Read more: Saudi women will need permission from male 'guardians' to drive

The lifting of the ban is part of Prince Mohammed's Vision 2030 plan that seeks to diversify and streamline the economy and introduce limited social reform but avoid political liberalisation.

With women accounting for half of the Saudi population and more than half of its university graduates, Vision 2030 indicates the limits on granting women's rights by envisioning that women will account for only 30 percent of a reformed kingdom's workforce.

While the lifting of the ban in a decree by King Salman allows women to apply for a license without the permission of their male guardian, the principle of male guardianship that subjects women to the will of their menfolk remains in place.

Vision 2030 indicates the limits on granting women's rights by envisioning that women will account for only 30 percent of a reformed kingdom's workforce

There is, moreover, for example, no indication that last week's use of a stadium as a test case, will lead to a lifting of restrictions on women's sporting rights, including free access to attend men's competitions and the ability to practice and compete in a majority of sports disciplines that are not mentioned in the Quran.

The public relations value of the lifting of the ban was evident in the fact that it temporarily drew attention away from news that reflected badly on the kingdom, including mounting international criticism of Saudi conduct of its war in Yemen, that has pushed the country to the edge of the abyss. Saudi Arabia has desperately been seeking to avert censure by the United Nations and defeat calls for an independent investigation.

It also put on the news backburner, a 62-page report by Human Rights Watch that, despite the banning of Mr Al-Hijri, documented that that Saudi Arabia has permitted government-appointed religious scholars and clerics to refer to religious minorities in derogatory terms or demonise them in official documents and religious rulings that influence government decision-making. Anti-Shia, anti-Sufi, anti-Christian and anti-Jewish sentiment was evident in the Saudi education system and in the judiciary, the report published on Tuesday said.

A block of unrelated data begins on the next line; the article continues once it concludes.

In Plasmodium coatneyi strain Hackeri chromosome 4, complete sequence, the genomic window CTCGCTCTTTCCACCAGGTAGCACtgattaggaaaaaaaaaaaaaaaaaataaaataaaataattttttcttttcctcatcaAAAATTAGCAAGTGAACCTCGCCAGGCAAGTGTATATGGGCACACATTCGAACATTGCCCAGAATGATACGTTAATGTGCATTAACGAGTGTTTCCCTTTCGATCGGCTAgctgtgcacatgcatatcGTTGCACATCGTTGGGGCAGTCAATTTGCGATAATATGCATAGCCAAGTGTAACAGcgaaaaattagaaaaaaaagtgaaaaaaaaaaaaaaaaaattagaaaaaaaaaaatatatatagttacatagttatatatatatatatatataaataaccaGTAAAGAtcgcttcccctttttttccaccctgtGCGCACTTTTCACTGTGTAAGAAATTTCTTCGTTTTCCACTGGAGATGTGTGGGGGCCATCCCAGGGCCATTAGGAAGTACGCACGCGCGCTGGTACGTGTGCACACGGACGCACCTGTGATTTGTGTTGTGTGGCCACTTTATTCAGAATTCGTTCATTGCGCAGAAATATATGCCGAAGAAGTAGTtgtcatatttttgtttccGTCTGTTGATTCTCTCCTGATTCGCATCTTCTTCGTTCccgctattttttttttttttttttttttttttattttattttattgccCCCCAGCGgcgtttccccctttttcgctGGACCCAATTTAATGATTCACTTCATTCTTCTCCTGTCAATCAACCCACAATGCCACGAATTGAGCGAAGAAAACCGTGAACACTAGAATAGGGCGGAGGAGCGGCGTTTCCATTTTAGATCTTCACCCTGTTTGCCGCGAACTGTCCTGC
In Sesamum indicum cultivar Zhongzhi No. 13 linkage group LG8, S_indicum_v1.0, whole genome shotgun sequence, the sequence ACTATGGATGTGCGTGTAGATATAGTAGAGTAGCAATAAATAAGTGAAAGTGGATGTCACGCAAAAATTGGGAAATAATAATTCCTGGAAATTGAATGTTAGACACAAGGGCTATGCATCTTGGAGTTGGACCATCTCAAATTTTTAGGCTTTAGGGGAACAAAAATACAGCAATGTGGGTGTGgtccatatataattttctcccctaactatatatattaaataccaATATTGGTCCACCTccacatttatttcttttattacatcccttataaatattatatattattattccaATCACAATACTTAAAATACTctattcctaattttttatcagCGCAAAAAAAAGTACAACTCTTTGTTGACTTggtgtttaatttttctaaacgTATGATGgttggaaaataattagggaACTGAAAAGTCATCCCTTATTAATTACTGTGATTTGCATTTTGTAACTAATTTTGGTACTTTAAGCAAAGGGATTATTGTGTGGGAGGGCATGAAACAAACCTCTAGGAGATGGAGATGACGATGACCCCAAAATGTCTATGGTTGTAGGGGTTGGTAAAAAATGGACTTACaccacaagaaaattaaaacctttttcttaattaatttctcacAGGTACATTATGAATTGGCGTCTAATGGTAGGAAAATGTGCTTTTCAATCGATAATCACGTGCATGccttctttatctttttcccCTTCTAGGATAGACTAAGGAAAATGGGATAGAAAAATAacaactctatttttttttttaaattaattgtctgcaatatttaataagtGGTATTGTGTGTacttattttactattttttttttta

Vision 2030 seeks to diversify and streamline the economy and introduce limited social reform but avoid political liberalisation

Saudi Arabia adheres to a puritan interpretation of Islam that views Shia Muslims as heretics and advocates avoidance by Muslims of non-Muslims.

The kingdom has spent an estimated $100 billion in the last four decades to propagate its austere vision of Islam in a bid to establish itself as the leader of the Muslim world and to counter the revolutionary appeal of Iran following the 1979 Islamic revolution, that toppled a monarch and an icon of US influence in the Middle East.

In doing so, it has contributed to Muslim societies such as Malaysia and Indonesia becoming more conservative and intolerant towards minorities. Saudi ultra-conservative influence was visible earlier this week when an owner of a self-service launderette in the Malaysian state of Johor banned non-Muslims from using his services.

"Saudi Arabia has relentlessly promoted a reform narrative in recent years, yet it allows government-affiliated clerics and textbooks to openly demonise religious minorities such as Shias. This hate speech prolongs the systematic discrimination against the Shia minority and - at its worst - is employed by violent groups who attack them," said Sarah Leah Whitson, Middle East director at Human Rights Watch.


This article was originally published on James Dorsey's
 blog.


Dr. James M. Dorsey is a senior fellow at the S. Rajaratnam School of International Studies, co-director of the University of Würzburg’s Institute for Fan Culture, and the author of The Turbulent World of Middle East football blog and a just published book with the same title.



Opinions expressed in this article remain those of the author and do not necessarily represent those of The New Arab, its editorial board or staff.

 

The New ArabComments

Most Popular

Most Popular

    Read More